Dear Comrades! is a nuanced reckoning with Stalinist legacy and the lingering brutality left in his wake.
Offering a solemn look at Soviet society in the 1960s, Andrei Konchalovsky adds to his diverse body of work with Dear Comrades!, a period-drama depicting the 1962 Novocherkassk massacre which left 26 confirmed dead and more than 80 injured. Anchored by Yuliya Vysotskaya’s masterful and sardonic performance as Lyuda, a devoted party bureaucrat, the film is at its best when showing us a world not so different from our own. Lyuda’s chief concern is for her family and her career, her affair with a married man barely a footnote in her life, and her teenage daughter a source of constant conflict. Even given Lyuda’s sharp exterior, Konchalovsky deftly avoids any cliched depictions of Soviet-era Russians by focusing not on any ideological specificities or highlighting outlandishly devoted communists, but instead turns his attention to the low-level corruption and cronyism that’s just as familiar in modern-day capitalism, and a people who are earnest in hoping for the best from their government. Konchalovsky’s grounded view elicits sympathy more than anything — bribery is not an evil to be condemned, but simply a means of feeding your family and keeping them safe. So while the effects of such corruption and enervating bureaucracy are explored, for the first half of Dear Comrades!, it’s still easy to not even sense the oncoming disaster. Despite the slowly-ramping tension built from decisions being quietly and calmly made in bland meeting rooms, just like the crowds of civilians captured on screen, viewers too have barely a hint of the bloodshed to come.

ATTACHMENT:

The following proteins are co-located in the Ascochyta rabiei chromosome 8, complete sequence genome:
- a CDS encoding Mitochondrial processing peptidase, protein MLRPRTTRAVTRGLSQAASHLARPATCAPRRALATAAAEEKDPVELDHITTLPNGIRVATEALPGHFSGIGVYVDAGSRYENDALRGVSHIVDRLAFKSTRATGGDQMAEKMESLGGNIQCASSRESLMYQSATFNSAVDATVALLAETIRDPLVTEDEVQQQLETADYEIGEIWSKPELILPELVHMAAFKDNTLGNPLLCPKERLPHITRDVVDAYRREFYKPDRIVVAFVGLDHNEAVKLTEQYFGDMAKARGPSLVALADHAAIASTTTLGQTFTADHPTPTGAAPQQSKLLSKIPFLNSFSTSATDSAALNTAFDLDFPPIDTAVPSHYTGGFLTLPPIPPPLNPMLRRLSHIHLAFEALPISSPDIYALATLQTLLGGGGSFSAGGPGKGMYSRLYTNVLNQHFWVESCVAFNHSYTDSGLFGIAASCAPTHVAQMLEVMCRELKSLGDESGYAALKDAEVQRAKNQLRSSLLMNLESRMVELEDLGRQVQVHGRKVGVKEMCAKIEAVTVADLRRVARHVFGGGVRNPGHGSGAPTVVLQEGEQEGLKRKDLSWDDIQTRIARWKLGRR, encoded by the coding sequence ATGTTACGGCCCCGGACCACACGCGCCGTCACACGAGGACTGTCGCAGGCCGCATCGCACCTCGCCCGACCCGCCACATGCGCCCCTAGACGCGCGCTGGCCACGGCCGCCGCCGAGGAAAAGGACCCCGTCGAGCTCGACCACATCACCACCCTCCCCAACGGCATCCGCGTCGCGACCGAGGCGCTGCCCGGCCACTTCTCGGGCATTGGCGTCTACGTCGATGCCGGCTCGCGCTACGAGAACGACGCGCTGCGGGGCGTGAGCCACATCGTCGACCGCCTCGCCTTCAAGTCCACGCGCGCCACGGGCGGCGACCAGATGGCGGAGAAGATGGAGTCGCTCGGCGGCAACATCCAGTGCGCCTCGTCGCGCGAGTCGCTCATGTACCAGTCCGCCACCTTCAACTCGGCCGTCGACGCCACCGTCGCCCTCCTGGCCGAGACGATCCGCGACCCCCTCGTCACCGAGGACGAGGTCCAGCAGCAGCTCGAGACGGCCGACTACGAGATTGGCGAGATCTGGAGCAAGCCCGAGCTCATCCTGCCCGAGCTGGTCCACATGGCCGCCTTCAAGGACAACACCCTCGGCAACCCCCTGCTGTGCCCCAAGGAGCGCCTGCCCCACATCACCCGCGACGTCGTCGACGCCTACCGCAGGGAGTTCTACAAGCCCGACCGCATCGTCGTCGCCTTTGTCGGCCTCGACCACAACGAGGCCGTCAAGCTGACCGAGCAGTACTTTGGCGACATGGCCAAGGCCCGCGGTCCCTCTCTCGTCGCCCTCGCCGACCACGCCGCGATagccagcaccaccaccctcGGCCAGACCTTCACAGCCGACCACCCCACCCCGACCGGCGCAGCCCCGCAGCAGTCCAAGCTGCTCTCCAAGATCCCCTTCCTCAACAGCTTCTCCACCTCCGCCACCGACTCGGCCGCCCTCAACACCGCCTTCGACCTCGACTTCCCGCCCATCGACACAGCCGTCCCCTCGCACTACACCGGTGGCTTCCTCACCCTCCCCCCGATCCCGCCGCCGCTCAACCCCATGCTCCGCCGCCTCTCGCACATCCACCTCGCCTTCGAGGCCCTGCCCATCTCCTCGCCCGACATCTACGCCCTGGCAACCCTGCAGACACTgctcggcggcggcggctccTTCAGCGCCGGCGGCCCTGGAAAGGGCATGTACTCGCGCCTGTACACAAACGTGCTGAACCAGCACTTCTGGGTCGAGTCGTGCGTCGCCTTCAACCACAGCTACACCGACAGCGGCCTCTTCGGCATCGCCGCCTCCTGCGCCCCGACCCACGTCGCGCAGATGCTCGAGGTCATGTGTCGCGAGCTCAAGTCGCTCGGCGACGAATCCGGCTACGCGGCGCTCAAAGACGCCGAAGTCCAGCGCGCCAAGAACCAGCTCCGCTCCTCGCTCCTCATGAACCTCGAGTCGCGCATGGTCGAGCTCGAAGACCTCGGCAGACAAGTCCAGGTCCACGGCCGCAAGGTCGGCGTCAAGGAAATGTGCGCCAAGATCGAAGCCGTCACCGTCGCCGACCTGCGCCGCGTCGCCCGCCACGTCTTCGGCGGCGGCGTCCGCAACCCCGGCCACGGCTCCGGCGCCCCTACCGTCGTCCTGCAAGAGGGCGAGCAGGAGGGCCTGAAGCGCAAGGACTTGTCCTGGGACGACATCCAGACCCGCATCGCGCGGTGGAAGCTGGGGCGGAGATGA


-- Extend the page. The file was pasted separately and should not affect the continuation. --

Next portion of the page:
Despite its bleak sensibility, Dear Comrades! is perhaps most recently reminiscent of Armando Iannucci’s dark-comedy The Death of Stalin. The latter depicts a crucial moment in Soviet history — the execution of Lavrentiy Beria, the notorious head of the Ministry for Internal Affairs, in order to prevent him from taking advantage of the power vacuum left after Stalin’s death. As far as most historians are concerned, this was the last time that being defeated in a Soviet power struggle ended in the murder of the loser, with Nikita Khrushchev, whose visage looms large over Dear Comrades!, being casually usurped and retired in 1964. Civil servants were no longer executed or subjected to show trials for their blunders, but instead demoted to the point of humiliation. Where Konchalovsky’s concerns diverge from Iannucci, then, is in his willingness to point out that this violence largely only ended for the political class, and that the workers were left to suffer and, in some cases, be shot on sight. Across the narrative, Vysotskaya’s Lyuda varies between whole-hearted devotion to the party, careful maneuvering of the political arena, and sheer desperation as she tries to track down her daughter after the chaos at Novocherkassk. Through this one complicated woman, Konchalovsky reckons with Stalinist legacy, exposing the blood on the hands of his successors and detailing the terrifying fragility of this era’s relative peace.
What Konchalovsky is ultimately offering here is a nuanced rebuttal of the notion that brutality ended with Stalin — certainly nothing revelatory there — but in also refusing to indulge in the idea of the USSR as a solely brutal regime, he welcomingly complicates the material. In an era defined by a constant rewriting of the truth, Konchalovsky’s second act, focused on the tying-up of loose ends and potential liabilities, hits particularly hard. As the blood is washed from the streets, the black-and-white color palette leaves the day looking no different than any other, and the pained echoes of crowds shouting for food at the deli or the throngs of people begging for information on their loved ones strike directly at the heart of the issue: what can people do in the face of violence that has become routine, both at the level of the individual and of the state.
You can currently stream Andrei Knochalovsky’s Dear Comrades! on Hulu.
Originally published as part of IFFR 2021 — Dispatch 4.